Securing Diplomacy

Securing Diplomacy

KieranTimberlake’s design for a new U.S. embassy in London.
Courtesy KieranTimberlake

Following the fatal attack on the United States consulate in Benghazi, Libya on September 11, and the spate of conflicts that have followed outside American embassies in the Middle East and Indonesia, the U.S. Department of State Bureau of Overseas Buildings Operations (OBO), which oversees diplomatic facilities, isn’t saying whether its Design Excellence program will be subject to a reevaluation or new security requirements. However, an independent expert on security architecture said that “recent events may necessitate revisiting how we balance design and security priorities.”

OBO started Design Excellence—modeled closely on the 18-year-old U.S. General Services Administration (GSA) program of the same name—two years ago following criticism by Sen. John Kerry and others that recent embassy buildings were too fortress-like. The program seeks to raise the quality of design overall and to better balance security with openness and accessibility. In January, Casey Jones, the director of Design Excellence at GSA, was detailed to the State Department to run its sister program.

KieranTimberlake’s design for the new U.S. embassy in London predates the official start of the program but embodies its basic principles. The architects substituted a moat and landscaped barriers for a perimeter wall and the building envelope is made of ETFE-clad, blast-resistant glass, rather than masonry. OBO points to the Skidmore, Owings & Merrill-designed consulate in Guangzhou, China and embassy in Beijing as additional precursors.

Will the new emphasis on transparency last? When asked about the program’s focus going forward, OBO responded with a written statement: “OBO’s Design Excellence initiative is about improving the way in which OBO plans, designs, constructs, and maintains our diplomatic facilities, advancing a new generation of secure, high-performance, buildings in support of all aspects of American diplomacy,” it said. “One of the key objectives is to design embassies and consulates that convey openness and accessibility, while still meeting our security requirements.”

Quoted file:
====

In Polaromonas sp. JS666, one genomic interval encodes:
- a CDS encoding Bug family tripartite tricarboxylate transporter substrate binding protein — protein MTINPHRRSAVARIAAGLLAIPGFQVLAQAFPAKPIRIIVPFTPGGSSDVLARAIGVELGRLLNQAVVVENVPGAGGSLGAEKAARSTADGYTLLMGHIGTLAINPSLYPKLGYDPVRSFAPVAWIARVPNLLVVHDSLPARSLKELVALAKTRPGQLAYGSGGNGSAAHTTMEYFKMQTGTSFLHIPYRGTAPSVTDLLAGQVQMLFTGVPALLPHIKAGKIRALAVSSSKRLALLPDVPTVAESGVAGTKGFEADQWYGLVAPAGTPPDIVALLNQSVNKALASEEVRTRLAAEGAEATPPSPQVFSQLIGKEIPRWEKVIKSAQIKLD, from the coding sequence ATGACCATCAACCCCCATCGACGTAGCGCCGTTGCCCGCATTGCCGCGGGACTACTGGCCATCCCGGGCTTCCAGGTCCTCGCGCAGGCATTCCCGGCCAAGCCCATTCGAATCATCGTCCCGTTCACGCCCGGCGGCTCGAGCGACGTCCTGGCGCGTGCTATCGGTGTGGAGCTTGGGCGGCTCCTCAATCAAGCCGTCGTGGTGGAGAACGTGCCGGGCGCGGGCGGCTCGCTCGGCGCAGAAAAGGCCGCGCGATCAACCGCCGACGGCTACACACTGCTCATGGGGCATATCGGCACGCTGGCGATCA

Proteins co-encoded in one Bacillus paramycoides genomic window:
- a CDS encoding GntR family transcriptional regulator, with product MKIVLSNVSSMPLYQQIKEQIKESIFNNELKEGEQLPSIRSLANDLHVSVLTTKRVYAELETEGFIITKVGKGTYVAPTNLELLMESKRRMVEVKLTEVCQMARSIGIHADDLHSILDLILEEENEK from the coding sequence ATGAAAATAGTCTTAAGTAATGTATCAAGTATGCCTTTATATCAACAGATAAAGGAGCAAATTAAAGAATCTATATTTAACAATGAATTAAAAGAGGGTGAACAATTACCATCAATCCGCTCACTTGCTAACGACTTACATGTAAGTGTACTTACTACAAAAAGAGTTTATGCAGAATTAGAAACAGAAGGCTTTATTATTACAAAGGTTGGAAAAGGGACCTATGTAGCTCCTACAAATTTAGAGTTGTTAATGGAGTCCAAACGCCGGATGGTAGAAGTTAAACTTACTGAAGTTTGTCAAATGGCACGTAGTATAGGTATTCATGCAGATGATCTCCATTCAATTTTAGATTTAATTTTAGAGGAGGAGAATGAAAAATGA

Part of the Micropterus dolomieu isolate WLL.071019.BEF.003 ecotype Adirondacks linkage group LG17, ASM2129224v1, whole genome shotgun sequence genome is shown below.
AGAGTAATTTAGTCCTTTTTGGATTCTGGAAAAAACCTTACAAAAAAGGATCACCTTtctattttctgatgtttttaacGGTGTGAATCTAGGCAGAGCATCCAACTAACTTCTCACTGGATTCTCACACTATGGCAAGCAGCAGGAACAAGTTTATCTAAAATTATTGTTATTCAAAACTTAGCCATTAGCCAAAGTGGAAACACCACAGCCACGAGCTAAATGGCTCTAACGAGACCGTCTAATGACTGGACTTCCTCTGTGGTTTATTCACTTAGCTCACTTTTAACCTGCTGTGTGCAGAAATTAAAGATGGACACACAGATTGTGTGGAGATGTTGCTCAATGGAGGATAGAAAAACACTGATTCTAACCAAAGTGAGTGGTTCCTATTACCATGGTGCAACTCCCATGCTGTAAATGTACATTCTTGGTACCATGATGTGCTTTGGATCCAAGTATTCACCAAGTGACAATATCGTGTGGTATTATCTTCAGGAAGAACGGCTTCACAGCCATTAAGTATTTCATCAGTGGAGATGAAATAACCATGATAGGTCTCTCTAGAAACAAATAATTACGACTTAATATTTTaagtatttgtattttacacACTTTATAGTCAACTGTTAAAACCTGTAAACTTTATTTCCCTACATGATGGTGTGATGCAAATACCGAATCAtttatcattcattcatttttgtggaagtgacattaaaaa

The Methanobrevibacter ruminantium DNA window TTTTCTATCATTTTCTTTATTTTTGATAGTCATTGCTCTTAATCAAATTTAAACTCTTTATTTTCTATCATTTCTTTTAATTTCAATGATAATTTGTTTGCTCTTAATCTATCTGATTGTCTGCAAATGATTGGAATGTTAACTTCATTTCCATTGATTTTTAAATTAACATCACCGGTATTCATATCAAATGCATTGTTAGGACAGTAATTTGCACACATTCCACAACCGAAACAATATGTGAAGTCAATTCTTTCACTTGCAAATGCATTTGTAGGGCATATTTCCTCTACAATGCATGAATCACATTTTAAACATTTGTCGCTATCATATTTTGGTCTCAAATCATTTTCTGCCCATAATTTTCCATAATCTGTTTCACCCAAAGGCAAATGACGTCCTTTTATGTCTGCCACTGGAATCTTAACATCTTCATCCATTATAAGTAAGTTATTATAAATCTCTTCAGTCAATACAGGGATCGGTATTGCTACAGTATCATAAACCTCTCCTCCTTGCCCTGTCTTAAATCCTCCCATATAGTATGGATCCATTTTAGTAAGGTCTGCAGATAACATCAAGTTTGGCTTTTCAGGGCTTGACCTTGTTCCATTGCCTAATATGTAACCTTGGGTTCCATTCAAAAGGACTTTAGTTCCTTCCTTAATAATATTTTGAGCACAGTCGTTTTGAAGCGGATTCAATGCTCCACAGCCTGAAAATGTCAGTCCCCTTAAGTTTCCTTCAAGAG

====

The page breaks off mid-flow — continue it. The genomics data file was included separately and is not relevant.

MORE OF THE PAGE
It is unclear whether security requirements will be heightened. “The Department’s security standards and requirements are frequently reviewed and updated by the U.S. Department of State’s Bureau of Diplomatic Security,” an OBO spokesperson stated.

Congress funds diplomatic construction, which means that theoretically it could be subject to federal spending cuts—but given the recent attacks, that seems very unlikely. With pressure on the government to quickly secure or replace high-risk and interim facilities like the one in Benghazi, the question is whether the protocols of Design Excellence (for example, using design-bid-build as well as design-build delivery, and selecting sites in central urban areas) will be honored and not viewed as too time-consuming, expensive, or risky.

According to security design expert Barbara Nadel, who chaired an AIA task force on the 21st-century embassy and wrote a report that served as the framework for OBO’s Design Excellence program, affordability is crucial. “New embassies must be affordable so we can continue to replace outdated and insecure facilities in dangerous and remote locations,” Nadel said. “Design and escalating construction, maintenance, and operational costs must be tempered with the reality of what the people inside these facilities must face.”

Nadel noted that the current construction program was authorized by Congress after the 1998 bombings of U.S. embassies in Tanzania and Kenya, which killed more than 200 people. The primary intention was to ensure the safety of Americans serving overseas.

The first project under OBO’s Design Excellence is a new embassy in Mexico City designed by Tod Williams Billie Tsien Architects and Davis Brody Bond. Construction is expected to begin in 2015.